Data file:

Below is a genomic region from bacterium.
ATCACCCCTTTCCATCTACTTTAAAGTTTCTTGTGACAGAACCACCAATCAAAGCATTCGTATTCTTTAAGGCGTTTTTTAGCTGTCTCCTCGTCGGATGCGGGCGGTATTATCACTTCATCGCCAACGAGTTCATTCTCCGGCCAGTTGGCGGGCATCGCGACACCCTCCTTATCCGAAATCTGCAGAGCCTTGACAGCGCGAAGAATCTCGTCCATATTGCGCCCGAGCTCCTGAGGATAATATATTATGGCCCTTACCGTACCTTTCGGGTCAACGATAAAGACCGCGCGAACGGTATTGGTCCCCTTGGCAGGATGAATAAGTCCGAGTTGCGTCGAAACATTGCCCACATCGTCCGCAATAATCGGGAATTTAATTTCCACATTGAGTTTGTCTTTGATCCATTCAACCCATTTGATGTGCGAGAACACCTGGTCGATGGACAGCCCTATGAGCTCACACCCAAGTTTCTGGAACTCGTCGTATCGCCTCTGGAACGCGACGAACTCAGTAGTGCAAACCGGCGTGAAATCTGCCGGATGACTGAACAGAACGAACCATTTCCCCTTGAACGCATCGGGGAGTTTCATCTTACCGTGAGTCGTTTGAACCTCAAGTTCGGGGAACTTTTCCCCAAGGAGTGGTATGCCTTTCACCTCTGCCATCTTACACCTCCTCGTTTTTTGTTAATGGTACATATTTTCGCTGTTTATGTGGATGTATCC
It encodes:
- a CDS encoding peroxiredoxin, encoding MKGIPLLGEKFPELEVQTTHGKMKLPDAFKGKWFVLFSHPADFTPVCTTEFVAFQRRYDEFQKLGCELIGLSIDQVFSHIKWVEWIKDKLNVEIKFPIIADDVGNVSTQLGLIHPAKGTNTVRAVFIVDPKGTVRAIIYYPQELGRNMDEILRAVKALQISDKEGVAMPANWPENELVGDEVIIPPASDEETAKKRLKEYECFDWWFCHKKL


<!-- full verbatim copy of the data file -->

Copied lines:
Below is a genomic region from bacterium.
ATCACCCCTTTCCATCTACTTTAAAGTTTCTTGTGACAGAACCACCAATCAAAGCATTCGTATTCTTTAAGGCGTTTTTTAGCTGTCTCCTCGTCGGATGCGGGCGGTATTATCACTTCATCGCCAACGAGTTCATTCTCCGGCCAGTTGGCGGGCATCGCGACACCCTCCTTATCCGAAATCTGCAGAGCCTTGACAGCGCGAAGAATCTCGTCCATATTGCGCCCGAGCTCCTGAGGATAATATATTATGGCCCTTACCGTACCTTTCGGGTCAACGATAAAGACCGCGCGAACGGTATTGGTCCCCTTGGCAGGATGAATAAGTCCGAGTTGCGTCGAAACATTGCCCACATCGTCCGCAATAATCGGGAATTTAATTTCCACATTGAGTTTGTCTTTGATCCATTCAACCCATTTGATGTGCGAGAACACCTGGTCGATGGACAGCCCTATGAGCTCACACCCAAGTTTCTGGAACTCGTCGTATCGCCTCTGGAACGCGACGAACTCAGTAGTGCAAACCGGCGTGAAATCTGCCGGATGACTGAACAGAACGAACCATTTCCCCTTGAACGCATCGGGGAGTTTCATCTTACCGTGAGTCGTTTGAACCTCAAGTTCGGGGAACTTTTCCCCAAGGAGTGGTATGCCTTTCACCTCTGCCATCTTACACCTCCTCGTTTTTTGTTAATGGTACATATTTTCGCTGTTTATGTGGATGTATCC
It encodes:
- a CDS encoding peroxiredoxin, encoding MKGIPLLGEKFPELEVQTTHGKMKLPDAFKGKWFVLFSHPADFTPVCTTEFVAFQRRYDEFQKLGCELIGLSIDQVFSHIKWVEWIKDKLNVEIKFPIIADDVGNVSTQLGLIHPAKGTNTVRAVFIVDPKGTVRAIIYYPQELGRNMDEILRAVKALQISDKEGVAMPANWPENELVGDEVIIPPASDEETAKKRLKEYECFDWWFCHKKL